Two: The Lancaster Canal

Lancaster Canal, originally uploaded by meganknight.

This is a picture of the Lancaster Canal, which runs only a block or so away from the house. It’s a rather sad canal, it was built in the late eighteenth century, and ran from Preston docks to to Kendal, in the lake district. Unfortunately, as with the docks, there had been so much wrangling and arguing over the plans that by the time it was built the railways had taken over, and it never really came into its own. This is apparently a common state of affairs with Preston development projects.

Some time in the seventies the end of the canal was cut off, and it now ends abruptly about half a mile south of where this picture was taken. The canal does still run most of the way to Kendal, although it is impassable at various points, having been crossed by motorways and the like.

I often walk to work along the canal, although it is rather rubbish-strewn, and has more than its fair share of dog shit along the path, it does have ducks and coots, and even some swans. In the spring it is very pretty, but right now it’s still frozen, and there is rubbish strewn across the ice, so I cut that out of the picture.

One: The dregs of Christmas

1/365 The dregs of Christmas, originally uploaded by meganknight.

We’re not that into Christmas, really. We’re not Christians, and having spent considerable time being Christians, quite seriously I’m uncomfortable with the idea of celebrating Christmas now that I’m not. We do like Christmas food, but then, to be honest, we like food. Since moving to the northern hemisphere, and to a place where winter actually means something more than the name of the ‘special’ sales on at the local mall, we’ve discovered the true meaning of holiday spirits: candles and green things and warm lights and rich, special food are essential for preventing suicidal depression and psychotic cabin fever among the population. So, this year we actually bought Christmas lights, and I acquired some ivy from the garden, along with some spruce boughs and bright red berries, and set up a display with candles on the mantelpiece.
It was very festive, and went well with the roast beast and all the trimmings, and the mountains of Christmas cake we went through. Now, of course, it’s the new year, and the display is looking a bit sad. I’ll take it down later today, and maybe replace it with something else, or maybe not. The mantelpiece does tend to get cluttered with stuff, though, and I do prefer a display of some kind, rather than assorted random things.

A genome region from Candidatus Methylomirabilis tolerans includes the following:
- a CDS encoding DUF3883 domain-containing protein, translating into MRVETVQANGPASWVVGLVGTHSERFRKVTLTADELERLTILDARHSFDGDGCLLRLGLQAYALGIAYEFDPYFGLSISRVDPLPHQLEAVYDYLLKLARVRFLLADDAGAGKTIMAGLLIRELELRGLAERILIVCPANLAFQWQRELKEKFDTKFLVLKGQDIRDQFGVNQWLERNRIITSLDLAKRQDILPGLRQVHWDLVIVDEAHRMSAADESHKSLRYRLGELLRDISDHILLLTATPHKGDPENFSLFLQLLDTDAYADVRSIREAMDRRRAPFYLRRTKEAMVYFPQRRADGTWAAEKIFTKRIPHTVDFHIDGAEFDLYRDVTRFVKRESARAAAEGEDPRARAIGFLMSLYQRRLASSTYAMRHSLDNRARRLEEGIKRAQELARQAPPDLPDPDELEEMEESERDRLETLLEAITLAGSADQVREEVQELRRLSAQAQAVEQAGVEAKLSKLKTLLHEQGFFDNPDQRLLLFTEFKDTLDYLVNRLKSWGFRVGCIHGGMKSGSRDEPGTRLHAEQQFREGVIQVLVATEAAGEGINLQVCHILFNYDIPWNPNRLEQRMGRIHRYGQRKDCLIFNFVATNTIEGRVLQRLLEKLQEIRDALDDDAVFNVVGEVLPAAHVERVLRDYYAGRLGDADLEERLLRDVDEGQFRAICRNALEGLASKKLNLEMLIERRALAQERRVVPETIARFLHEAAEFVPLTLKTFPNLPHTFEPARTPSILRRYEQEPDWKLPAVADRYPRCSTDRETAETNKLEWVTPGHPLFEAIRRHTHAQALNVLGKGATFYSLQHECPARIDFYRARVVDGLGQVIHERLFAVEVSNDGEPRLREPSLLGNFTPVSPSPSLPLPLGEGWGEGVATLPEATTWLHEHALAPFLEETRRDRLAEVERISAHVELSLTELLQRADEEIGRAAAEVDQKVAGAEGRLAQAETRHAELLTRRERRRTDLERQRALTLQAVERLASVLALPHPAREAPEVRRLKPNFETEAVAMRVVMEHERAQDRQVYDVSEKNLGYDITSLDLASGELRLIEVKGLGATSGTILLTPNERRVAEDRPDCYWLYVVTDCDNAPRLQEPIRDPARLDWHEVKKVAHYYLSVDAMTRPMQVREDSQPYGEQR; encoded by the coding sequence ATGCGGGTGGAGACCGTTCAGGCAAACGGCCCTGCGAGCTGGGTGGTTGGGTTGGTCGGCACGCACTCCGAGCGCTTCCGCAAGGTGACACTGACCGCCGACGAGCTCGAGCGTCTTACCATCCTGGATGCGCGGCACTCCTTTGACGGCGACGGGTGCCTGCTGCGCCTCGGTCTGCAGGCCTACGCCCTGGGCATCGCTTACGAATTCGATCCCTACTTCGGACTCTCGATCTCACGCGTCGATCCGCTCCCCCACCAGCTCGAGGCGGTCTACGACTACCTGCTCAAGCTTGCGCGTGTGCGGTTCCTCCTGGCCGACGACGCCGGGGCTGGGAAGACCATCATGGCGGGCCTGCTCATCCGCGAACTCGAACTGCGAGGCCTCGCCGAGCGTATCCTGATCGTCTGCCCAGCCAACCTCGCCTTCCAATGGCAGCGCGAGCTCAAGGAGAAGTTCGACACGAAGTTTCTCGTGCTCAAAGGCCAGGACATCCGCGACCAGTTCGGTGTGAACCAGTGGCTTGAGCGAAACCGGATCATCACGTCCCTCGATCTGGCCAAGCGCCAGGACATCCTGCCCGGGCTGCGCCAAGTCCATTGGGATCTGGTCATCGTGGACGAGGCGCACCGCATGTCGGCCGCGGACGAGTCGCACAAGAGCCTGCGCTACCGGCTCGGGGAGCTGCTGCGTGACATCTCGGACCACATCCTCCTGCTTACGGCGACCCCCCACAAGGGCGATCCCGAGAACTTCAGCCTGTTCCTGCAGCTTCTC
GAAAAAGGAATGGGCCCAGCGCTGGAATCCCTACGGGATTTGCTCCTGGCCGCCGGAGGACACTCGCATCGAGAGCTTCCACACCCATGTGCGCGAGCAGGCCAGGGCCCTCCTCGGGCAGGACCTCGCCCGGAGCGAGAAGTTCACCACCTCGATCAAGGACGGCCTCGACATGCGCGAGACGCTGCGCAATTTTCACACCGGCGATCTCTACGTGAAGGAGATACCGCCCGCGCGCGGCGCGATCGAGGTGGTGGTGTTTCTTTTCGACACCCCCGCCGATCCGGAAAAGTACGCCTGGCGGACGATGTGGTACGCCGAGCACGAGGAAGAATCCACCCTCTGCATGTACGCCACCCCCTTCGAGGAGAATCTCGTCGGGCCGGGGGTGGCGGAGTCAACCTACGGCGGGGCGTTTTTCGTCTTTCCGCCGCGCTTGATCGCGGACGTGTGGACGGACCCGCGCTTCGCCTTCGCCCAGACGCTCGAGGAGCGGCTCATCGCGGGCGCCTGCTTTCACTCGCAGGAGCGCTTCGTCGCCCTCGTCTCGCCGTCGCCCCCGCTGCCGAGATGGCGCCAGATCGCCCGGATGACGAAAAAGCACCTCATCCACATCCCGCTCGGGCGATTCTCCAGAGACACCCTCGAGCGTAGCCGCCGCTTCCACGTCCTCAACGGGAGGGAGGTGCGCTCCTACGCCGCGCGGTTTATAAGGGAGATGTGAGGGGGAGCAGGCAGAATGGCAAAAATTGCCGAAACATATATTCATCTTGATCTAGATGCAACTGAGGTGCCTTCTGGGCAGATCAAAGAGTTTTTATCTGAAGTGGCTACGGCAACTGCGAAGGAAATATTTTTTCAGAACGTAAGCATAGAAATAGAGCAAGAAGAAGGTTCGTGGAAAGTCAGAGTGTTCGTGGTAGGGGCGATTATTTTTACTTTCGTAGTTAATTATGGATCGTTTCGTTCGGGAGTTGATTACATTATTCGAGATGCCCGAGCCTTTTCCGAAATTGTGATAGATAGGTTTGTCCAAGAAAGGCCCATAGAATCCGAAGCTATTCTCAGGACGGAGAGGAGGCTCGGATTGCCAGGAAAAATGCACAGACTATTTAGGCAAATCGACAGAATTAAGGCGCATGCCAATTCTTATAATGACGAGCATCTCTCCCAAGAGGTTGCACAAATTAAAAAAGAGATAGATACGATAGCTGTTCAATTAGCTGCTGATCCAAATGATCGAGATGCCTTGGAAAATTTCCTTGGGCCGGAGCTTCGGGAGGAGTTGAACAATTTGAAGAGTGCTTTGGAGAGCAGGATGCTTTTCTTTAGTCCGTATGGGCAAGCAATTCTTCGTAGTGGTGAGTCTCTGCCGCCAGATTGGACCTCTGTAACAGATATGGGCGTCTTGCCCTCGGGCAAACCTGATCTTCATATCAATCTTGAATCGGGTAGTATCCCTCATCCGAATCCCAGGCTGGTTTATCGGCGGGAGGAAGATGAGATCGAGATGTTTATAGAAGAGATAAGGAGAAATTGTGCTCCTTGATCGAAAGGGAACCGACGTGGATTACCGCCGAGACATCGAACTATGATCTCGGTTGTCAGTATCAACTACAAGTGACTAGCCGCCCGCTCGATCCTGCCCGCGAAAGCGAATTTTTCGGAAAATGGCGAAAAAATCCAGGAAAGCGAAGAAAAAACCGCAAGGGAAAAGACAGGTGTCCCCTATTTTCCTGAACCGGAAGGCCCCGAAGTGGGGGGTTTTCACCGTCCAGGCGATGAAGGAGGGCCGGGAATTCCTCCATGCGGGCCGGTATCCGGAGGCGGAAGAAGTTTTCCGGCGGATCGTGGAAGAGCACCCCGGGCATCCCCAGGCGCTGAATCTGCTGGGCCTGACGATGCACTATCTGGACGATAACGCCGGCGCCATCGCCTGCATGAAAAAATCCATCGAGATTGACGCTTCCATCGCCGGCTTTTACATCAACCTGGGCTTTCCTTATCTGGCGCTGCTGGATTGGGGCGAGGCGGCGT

The first post

So, I’ve been dithering about doing the 365 project this year, and after a day of indecision yesterday, have decided to do it, but with a slight twist. You see, I should write more on the blog, but I battle to write short simple things – each post is like a newspaper column. So, I’ve decided that I will do the pictures, but the challenge is to write at least 200 words on each picture, so the point becomes writing, not photography. I’m not a great photographer, although would like to be, and way limits the pressure on me to produce great pictures (which I would rapidly find frustrating), and it also means I can probably get away with using the occasional picture from my mobile phone, since in my mind, the point is the writing.

And yes, I am starting on January 2nd. I could claim I’m being quirky and original, or that I’m refusing to participate in the collective delusion that some random point in time, some arbitrarily determined date is meaningful, but not really: I just didn’t get it together yesterday. In fact I didn’t leave the house yesterday (although I did get dressed, and make supper from scratch, so there is that).

The photostream is here.

There’s something about trains that makes me feel like an adult. Combine a commuter train with a paper cup of coffee and I’m overwhelmed with a sense of being an important and accomplished person, on my way to do something meaningful and significant.